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Fifth-annual Challenge encourages participants to safely document wildlife however they can—even from their own home—to ensure public health and foster a much-needed connection with nature and each other
SAN FRANCISCO (March 31, 2020) – The City Nature Challenge—one of the world’s largest citizen science events—returns at the end of this month for its fifth year of connecting communities with nature! In response to shifting public health recommendations related to COVID-19, this year’s City Nature Challenge will forego the competition portion and simply celebrate the collaborative spirit of the event. The four-day Challenge offers alternative ways for people around the world to observe local wildlife however they can—even through windows or within homes—and at a safe distance from one another to ensure participants closely follow the public health guidelines of their local governments.
After launching the first-ever City Nature Challenge in 2016, the California Academy of Sciences and the Natural History Museum of Los Angeles County have now expanded the citizen science event to take place on six continents. Participation is easy: Any photos of wild plants or animals taken during the Challenge can be uploaded to the free mobile app iNaturalist where an online community confirms species identifications. The observations gathered during these surveys become open-source data that help scientists inform resource management and detect patterns of global change. It also provides a platform for people to connect with one another during these trying times.
The collaboration begins April 24 at 12:01 am in each time zone and runs through April 27, 11:59 pm. People of all ages can participate by submitting their pictures of the wildlife in their homes, backyards, or out in nature on iNaturalist, an online platform powered by the California Academy of Sciences and National Geographic. The collective scientific efforts from participants around the world will be tallied and results announced on May 4.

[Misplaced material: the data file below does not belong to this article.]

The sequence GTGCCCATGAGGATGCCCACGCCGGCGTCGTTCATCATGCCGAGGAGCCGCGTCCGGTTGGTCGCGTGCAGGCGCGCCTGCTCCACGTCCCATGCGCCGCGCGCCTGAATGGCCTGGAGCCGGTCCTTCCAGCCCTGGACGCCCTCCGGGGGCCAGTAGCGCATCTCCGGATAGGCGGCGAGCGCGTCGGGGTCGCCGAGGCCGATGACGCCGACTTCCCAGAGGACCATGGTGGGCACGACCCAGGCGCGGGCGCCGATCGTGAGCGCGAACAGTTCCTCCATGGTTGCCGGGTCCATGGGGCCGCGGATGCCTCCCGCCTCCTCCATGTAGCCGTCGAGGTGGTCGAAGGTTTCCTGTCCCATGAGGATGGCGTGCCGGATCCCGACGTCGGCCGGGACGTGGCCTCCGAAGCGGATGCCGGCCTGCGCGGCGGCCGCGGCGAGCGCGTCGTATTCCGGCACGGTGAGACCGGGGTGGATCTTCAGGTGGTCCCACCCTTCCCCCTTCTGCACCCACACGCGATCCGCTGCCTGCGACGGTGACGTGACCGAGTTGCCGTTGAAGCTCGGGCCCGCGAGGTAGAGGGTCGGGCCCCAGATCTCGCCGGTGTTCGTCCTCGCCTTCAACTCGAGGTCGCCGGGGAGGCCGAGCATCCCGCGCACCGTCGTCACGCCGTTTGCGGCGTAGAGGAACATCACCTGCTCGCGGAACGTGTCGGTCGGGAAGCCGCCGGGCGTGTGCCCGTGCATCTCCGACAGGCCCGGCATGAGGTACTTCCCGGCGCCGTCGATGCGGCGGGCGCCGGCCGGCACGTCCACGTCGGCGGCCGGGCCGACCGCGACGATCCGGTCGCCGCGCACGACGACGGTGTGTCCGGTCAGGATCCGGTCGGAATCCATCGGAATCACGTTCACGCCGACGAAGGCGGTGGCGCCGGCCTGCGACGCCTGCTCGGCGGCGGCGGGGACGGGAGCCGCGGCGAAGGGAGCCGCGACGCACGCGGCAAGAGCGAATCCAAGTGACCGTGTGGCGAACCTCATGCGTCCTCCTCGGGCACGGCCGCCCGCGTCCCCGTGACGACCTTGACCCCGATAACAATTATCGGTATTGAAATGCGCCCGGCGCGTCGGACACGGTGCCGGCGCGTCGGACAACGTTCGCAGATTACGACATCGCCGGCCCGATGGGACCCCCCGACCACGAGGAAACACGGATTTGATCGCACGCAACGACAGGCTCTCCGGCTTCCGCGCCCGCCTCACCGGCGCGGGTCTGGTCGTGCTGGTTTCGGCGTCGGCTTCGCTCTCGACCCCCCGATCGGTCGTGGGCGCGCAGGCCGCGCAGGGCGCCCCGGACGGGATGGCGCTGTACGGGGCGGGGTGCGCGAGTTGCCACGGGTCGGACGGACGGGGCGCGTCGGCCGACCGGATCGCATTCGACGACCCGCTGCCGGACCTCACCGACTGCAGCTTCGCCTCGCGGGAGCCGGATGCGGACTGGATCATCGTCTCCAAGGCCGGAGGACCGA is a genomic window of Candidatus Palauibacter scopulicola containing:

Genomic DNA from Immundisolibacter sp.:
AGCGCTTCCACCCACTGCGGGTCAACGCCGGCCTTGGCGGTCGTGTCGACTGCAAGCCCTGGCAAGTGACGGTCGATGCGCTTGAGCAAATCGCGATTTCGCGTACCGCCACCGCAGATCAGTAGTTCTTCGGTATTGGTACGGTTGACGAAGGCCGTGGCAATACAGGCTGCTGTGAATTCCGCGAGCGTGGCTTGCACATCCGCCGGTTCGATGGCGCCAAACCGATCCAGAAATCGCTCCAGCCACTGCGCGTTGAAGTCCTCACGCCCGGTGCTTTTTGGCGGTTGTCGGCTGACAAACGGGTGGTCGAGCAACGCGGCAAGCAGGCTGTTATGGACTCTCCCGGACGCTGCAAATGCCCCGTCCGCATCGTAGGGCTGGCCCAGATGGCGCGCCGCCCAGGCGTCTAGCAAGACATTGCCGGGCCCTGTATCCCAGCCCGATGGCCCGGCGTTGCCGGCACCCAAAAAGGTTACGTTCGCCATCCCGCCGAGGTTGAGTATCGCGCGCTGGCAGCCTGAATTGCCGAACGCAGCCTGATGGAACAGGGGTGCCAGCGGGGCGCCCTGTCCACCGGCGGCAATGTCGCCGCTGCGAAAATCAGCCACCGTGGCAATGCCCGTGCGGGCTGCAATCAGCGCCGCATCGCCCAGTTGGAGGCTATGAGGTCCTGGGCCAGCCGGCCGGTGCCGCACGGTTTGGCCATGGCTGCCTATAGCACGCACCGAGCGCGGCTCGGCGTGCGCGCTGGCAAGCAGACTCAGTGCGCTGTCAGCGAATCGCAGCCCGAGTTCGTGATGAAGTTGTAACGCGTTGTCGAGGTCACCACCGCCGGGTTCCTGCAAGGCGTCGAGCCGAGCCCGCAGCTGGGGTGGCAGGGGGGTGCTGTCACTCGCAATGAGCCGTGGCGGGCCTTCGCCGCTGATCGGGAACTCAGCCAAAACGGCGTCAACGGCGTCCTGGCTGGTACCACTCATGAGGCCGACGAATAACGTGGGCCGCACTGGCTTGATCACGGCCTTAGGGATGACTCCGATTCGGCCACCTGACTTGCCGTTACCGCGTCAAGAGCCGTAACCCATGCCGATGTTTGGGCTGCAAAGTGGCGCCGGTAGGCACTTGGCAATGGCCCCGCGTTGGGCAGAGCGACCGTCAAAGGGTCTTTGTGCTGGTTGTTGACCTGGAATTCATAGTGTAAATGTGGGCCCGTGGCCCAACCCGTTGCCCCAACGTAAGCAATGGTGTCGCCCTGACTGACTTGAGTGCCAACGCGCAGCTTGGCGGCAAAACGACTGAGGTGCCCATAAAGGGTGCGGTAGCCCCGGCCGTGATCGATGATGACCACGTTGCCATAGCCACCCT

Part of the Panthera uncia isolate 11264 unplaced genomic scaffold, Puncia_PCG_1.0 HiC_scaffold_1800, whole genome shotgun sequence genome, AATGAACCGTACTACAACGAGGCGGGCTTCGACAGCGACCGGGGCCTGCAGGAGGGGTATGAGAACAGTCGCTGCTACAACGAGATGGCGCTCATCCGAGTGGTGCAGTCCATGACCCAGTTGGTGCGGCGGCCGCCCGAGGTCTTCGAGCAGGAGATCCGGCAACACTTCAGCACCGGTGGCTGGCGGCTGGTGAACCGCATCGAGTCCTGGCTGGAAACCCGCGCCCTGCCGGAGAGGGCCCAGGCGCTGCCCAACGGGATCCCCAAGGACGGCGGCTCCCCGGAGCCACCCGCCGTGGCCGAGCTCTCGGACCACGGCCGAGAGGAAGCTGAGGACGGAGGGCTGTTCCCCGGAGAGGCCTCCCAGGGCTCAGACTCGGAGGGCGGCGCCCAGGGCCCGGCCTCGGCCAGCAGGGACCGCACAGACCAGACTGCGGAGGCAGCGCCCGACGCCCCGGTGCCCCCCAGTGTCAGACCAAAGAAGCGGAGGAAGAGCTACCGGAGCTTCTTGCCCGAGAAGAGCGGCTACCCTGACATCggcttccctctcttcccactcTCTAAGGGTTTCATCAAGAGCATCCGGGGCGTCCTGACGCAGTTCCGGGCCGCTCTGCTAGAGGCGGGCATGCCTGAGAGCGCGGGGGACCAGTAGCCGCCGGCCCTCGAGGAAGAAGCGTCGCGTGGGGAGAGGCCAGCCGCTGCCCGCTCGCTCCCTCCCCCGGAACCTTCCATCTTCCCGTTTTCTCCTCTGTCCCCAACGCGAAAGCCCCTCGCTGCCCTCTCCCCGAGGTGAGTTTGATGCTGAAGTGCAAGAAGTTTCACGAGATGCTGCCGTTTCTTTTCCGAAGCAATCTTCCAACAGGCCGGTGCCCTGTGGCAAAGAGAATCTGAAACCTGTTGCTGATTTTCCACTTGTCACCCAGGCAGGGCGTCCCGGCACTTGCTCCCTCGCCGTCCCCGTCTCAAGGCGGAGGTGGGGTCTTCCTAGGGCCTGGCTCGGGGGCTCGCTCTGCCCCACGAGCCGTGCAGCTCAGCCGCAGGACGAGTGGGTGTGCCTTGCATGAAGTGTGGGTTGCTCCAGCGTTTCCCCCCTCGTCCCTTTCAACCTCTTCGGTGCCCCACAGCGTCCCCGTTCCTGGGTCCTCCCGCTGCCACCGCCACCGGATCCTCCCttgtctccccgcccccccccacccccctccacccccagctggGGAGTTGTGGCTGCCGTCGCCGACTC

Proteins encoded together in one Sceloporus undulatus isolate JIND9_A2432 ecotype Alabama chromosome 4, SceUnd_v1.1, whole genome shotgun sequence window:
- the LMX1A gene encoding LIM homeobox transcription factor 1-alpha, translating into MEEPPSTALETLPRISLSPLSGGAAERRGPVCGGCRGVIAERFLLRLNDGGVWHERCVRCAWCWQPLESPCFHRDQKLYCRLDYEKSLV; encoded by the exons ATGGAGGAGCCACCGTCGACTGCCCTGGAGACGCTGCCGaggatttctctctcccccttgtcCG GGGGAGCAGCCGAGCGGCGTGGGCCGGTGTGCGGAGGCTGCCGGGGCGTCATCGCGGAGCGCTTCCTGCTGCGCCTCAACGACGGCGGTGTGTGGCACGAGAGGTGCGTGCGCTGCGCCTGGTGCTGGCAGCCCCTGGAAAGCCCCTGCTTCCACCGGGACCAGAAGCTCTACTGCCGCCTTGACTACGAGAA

“This year we want to embrace the collaborative aspect of sharing observations online with a digital community, and celebrate the healing power of nature as people document their local biodiversity to the best of their ability,” says Alison Young, co-director of Citizen Science at the Academy. “We want people around the world to have the opportunity to participate while still following all federal and local recommendations to keep communities safe.”
During such uncertain times, it’s more important than ever to foster a sense of community, and the City Nature Challenge allows participants to do just that. For both budding and veteran citizen scientists, participating is easy:
- Find wildlife! It can be any wild plant, animal, fungi, slime mold, or any other evidence of life (scat, fur, tracks, shells, carcasses!) found in your neighborhood, home, backyard, or even through your windows. You might be surprised by how many insects thrive in the nooks and crannies around you.
- Take pictures of what you find using your phone or camera and then upload the photos to the iNaturalist platform.
- Learn more about the plants and animals you find as your observations are identified!
Those not able to take photos of wildlife can focus their efforts on identifying species documented in their area—even observations documented before the City Nature Challenge! Many organizers in cities around the world will be hosting safe community events, such as virtual identification parties, between April 28 – May 3.
By the end of the inaugural weekend in 2016, over 1,000 participants submitted more than 20,000 observations of nature to iNaturalist. Last year, the City Nature Challenge tallied more than 950,000 observations made by over 35,000 people in over 150 participating cities. Scientists can’t be everywhere at once, so without community observations, they’d miss some incredible finds.
During the 2019 City Nature Challenge, participants in Miami spotted a swallow-tailed kite dropping an iguana in mid-air. In Bolivia, citizen scientists spotted an Andean condor—the largest flying bird in the world—circling high over their heads. And in Hong Kong, participants photographed the fluke of an endangered Indo-Pacific humpback dolphin. While every City Nature Challenge results in troves of biodiversity data for scientists, educators, urban planners, and policymakers, this year’s Challenge is focused on offering a safe and restorative way for people to reconnect with nature and their community.
Social Media: #CityNatureChallenge
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